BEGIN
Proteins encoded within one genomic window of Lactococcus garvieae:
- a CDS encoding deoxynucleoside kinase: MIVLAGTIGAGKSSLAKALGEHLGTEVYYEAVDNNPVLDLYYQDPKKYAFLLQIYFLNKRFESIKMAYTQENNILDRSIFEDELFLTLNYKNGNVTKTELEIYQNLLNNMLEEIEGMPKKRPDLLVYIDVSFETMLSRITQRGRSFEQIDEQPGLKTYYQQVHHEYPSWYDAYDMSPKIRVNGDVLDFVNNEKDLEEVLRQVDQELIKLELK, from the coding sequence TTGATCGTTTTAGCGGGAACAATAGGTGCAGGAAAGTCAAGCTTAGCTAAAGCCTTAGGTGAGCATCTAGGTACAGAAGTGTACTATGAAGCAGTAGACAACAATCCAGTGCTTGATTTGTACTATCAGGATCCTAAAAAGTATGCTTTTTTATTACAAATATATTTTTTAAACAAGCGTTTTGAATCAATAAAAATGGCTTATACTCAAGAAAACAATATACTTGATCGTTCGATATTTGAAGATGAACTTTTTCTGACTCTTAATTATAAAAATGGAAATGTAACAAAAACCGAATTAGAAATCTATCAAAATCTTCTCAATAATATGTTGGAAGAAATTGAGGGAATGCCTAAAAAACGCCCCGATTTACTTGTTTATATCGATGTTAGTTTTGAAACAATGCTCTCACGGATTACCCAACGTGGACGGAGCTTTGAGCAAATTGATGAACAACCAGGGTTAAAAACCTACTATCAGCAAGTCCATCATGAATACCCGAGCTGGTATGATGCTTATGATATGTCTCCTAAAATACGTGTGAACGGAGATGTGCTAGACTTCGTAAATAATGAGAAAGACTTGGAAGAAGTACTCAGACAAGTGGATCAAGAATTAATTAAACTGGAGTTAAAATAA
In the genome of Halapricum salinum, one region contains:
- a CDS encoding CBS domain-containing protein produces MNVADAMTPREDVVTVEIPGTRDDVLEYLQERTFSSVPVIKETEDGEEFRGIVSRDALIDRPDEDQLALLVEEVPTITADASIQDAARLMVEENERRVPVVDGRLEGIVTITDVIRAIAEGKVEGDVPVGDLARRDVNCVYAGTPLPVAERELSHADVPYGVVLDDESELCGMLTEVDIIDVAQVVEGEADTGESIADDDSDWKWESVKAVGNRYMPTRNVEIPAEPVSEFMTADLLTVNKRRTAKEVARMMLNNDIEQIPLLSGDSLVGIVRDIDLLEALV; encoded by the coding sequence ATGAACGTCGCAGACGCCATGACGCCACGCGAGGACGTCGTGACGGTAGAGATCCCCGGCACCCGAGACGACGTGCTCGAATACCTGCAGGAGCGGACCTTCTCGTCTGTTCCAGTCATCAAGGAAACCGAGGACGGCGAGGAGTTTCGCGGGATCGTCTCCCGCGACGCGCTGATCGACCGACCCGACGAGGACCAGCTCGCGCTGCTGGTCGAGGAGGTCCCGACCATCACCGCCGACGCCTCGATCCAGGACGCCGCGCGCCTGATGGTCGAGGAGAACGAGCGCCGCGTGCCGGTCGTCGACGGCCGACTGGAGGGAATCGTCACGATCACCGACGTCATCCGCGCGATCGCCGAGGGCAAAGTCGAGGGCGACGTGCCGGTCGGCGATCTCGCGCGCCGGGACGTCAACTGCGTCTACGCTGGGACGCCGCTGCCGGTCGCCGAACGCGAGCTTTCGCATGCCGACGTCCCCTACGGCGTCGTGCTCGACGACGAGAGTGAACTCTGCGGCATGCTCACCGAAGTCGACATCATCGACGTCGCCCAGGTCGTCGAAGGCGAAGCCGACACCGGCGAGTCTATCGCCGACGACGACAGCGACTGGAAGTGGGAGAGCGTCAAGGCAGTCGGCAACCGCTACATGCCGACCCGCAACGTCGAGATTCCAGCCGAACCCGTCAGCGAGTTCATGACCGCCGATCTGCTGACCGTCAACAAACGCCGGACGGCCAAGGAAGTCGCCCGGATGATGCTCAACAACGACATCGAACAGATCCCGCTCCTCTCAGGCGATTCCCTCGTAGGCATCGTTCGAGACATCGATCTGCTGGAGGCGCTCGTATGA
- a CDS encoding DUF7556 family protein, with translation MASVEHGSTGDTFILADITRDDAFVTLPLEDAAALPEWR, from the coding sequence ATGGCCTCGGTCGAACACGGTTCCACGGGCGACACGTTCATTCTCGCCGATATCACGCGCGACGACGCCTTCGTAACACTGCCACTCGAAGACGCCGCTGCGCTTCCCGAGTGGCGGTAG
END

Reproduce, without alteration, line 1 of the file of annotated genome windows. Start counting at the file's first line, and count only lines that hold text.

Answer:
Proteins encoded within one genomic window of Lactococcus garvieae: